Here is a tale of two retailers and a salutary warning to any business leader tempted to rest on past laurels.
A decade ago, Marks & Spencer and Woolworths faced similar predicaments. Both were ubiquitous presences on the high street. Both had lost their relevance to consumers and both were in serious financial trouble.
Fast forward and Marks & Spencer is thriving - it has even reopened the Champs elysees branch it was forced to close during the dark days of the early Noughties. By contrast, Woolworths has ceased to exist.
Why did one prosper and one go bust? The reason is M&S adopted a Thought Leadership approach and Woolworths did not. In 2007, M&S launched a bold, 100-point sustainability strategy, known as Plan A, which helped place this once frumpy brand at the heart of the ethical consumer zeitgeist. Woolworths, meanwhile, failed to innovate and define what it stood for, selling the same pick 'n' mix sweets for ever-diminishing returns.
There is a lot of discussion about who or what a Thought Leader is, as well as the benefits that this status confers, much of which frankly misses the point. Put simply, a Thought Leader is an individual, or business, that changes attitudes and behaviours.
Thought Leadership is a means to an end: a stronger reputation and, as M&S discovered, stronger business performance. That is why TLG has spent the past five years analysing the individual elements that combine to create Thought Leadership, as well as the practical steps needed to become a successful Thought Leader.
There is no silver bullet to a better reputation. There is, however, according to our research, a significant link between businesses that enjoy strong reputations and those regarded as successful Thought Leaders.
In particular, being a Thought Leader leads to higher scores on the crucial metrics that companies measure, such as trust. Thought Leadership can also help a brand transcend national geographies, a phenomenon that TLG is measuring in its ongoing research in the emerging BRIC nations. Our research with opinion formers suggests there are three types of Thought Leader firms: First, the 'category leader'. Think Apple. Second, the 'issues leader'. Think M&S. Third, the 'values leader'.
Think The Co-operative Group.
It is worth dispelling a few myths. First, Thought Leadership status does not inevitably follow from being a market leader. Many do not even feature in the TLG top 20. The omissions include the biggest players in the banking and FMCG sectors.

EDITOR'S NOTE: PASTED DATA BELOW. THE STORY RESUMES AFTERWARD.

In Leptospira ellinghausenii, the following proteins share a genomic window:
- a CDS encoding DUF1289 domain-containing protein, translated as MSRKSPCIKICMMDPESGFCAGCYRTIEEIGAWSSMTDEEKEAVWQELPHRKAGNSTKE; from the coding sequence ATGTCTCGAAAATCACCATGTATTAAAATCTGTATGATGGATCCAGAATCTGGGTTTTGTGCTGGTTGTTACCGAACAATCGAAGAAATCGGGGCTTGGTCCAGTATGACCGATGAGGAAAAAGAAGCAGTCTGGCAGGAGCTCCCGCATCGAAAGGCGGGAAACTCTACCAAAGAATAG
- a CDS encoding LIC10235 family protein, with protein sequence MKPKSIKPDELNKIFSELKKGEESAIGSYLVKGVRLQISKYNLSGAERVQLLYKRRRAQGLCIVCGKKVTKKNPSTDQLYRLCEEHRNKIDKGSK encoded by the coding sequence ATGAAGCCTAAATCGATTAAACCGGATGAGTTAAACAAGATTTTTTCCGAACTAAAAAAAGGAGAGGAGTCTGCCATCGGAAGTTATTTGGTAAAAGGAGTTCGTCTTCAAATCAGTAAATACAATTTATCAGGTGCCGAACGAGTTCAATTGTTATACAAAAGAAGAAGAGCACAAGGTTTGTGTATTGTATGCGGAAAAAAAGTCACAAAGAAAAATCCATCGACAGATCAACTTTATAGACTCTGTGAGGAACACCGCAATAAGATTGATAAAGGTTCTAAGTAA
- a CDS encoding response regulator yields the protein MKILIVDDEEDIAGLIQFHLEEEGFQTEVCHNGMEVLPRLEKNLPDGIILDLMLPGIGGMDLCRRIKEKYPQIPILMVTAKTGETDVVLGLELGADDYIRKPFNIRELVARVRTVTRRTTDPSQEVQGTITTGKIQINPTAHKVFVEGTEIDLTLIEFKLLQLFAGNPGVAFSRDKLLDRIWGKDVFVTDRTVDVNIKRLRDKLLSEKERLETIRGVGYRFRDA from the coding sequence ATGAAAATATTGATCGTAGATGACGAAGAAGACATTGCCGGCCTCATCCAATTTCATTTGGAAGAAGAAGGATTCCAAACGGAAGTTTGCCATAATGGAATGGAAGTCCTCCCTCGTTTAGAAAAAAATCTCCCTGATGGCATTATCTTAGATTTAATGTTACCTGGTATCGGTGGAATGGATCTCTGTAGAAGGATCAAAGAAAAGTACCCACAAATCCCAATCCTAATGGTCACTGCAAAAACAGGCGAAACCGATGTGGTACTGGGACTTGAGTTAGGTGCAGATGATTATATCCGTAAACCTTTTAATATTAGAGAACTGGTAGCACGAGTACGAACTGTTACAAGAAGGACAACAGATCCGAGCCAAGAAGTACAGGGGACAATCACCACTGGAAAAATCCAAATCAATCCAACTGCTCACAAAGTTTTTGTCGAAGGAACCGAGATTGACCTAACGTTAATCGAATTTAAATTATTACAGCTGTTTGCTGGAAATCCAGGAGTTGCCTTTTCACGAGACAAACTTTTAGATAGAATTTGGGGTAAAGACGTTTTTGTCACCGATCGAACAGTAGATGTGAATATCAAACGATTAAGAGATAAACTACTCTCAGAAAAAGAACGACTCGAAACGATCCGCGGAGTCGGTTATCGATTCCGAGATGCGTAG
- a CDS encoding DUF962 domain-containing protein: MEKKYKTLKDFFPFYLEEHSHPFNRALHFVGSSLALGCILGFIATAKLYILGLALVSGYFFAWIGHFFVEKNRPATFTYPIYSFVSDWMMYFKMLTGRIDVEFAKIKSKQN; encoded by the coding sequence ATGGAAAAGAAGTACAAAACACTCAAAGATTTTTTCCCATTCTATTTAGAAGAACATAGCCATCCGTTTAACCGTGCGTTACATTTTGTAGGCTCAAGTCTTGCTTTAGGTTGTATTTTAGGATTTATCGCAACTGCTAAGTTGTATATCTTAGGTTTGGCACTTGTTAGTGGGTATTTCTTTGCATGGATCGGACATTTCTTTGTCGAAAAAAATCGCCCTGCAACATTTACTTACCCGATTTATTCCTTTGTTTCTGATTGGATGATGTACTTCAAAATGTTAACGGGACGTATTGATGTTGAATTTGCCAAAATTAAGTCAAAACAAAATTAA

Second, being a 'challenger brand' does not equate with being a Thought Leader. Opinion formers do not regard brands such as Ryanair or comparethemarket.com as Thought Leaders.
Third: Knowledge capital firms such as management consultants should not assume that they are Thought Leaders just because they publish so-called 'Thought Leadership reports'. Too many of these are built around the repackaging of other people's views rather than genuinely original insights.
In conjunction with a leading business school, TLG has developed a methodology for measuring, evaluating and developing Thought Leadership.
This transforms an abstract concept into a tangible campaign tool to measure and build reputation. We call it the PROACtiv model(TM).
Underpinning the model are five elements critical to Thought Leadership: the Pioneer, challenging established wisdoms; Rigour, developing robust services; Objectivity, delivering benefits for stakeholders; Authenticity, what the business says reflects what the business does; Clarity, communicating clearly the core mission.
As our research among opinion formers shows, successful Thought Leaders can enjoy an enviable status as 'most trusted' and 'most admired' brands. If brands want to enhance their 'trust' rating, they should pursue a Thought Leadership strategy, rather than focusing merely on becoming 'trusted'.
In short, trusted brands can go out of fashion - and business.
Thought Leaders do not go out of business, they become market leaders.